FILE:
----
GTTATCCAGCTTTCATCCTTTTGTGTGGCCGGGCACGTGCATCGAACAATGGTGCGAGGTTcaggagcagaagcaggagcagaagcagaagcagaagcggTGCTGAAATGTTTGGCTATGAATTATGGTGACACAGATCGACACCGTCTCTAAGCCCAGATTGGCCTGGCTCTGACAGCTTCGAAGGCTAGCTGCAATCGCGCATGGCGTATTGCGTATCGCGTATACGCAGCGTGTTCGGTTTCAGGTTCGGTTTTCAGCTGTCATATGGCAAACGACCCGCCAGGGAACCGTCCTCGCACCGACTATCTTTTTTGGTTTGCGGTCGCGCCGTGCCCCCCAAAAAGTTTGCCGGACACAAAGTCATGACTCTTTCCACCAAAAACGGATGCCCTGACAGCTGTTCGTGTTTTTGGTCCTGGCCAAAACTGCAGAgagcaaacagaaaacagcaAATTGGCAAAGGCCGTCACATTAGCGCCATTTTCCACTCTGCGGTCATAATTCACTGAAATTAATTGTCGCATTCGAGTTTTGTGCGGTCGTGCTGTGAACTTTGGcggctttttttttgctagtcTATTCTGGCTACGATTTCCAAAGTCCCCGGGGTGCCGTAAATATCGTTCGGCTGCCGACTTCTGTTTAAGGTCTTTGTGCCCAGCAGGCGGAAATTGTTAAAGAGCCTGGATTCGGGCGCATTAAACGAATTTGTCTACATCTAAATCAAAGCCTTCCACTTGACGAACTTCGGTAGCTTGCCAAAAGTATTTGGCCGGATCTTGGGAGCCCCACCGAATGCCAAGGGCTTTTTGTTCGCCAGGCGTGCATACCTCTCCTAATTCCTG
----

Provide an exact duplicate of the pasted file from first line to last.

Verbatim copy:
GTTATCCAGCTTTCATCCTTTTGTGTGGCCGGGCACGTGCATCGAACAATGGTGCGAGGTTcaggagcagaagcaggagcagaagcagaagcagaagcggTGCTGAAATGTTTGGCTATGAATTATGGTGACACAGATCGACACCGTCTCTAAGCCCAGATTGGCCTGGCTCTGACAGCTTCGAAGGCTAGCTGCAATCGCGCATGGCGTATTGCGTATCGCGTATACGCAGCGTGTTCGGTTTCAGGTTCGGTTTTCAGCTGTCATATGGCAAACGACCCGCCAGGGAACCGTCCTCGCACCGACTATCTTTTTTGGTTTGCGGTCGCGCCGTGCCCCCCAAAAAGTTTGCCGGACACAAAGTCATGACTCTTTCCACCAAAAACGGATGCCCTGACAGCTGTTCGTGTTTTTGGTCCTGGCCAAAACTGCAGAgagcaaacagaaaacagcaAATTGGCAAAGGCCGTCACATTAGCGCCATTTTCCACTCTGCGGTCATAATTCACTGAAATTAATTGTCGCATTCGAGTTTTGTGCGGTCGTGCTGTGAACTTTGGcggctttttttttgctagtcTATTCTGGCTACGATTTCCAAAGTCCCCGGGGTGCCGTAAATATCGTTCGGCTGCCGACTTCTGTTTAAGGTCTTTGTGCCCAGCAGGCGGAAATTGTTAAAGAGCCTGGATTCGGGCGCATTAAACGAATTTGTCTACATCTAAATCAAAGCCTTCCACTTGACGAACTTCGGTAGCTTGCCAAAAGTATTTGGCCGGATCTTGGGAGCCCCACCGAATGCCAAGGGCTTTTTGTTCGCCAGGCGTGCATACCTCTCCTAATTCCTG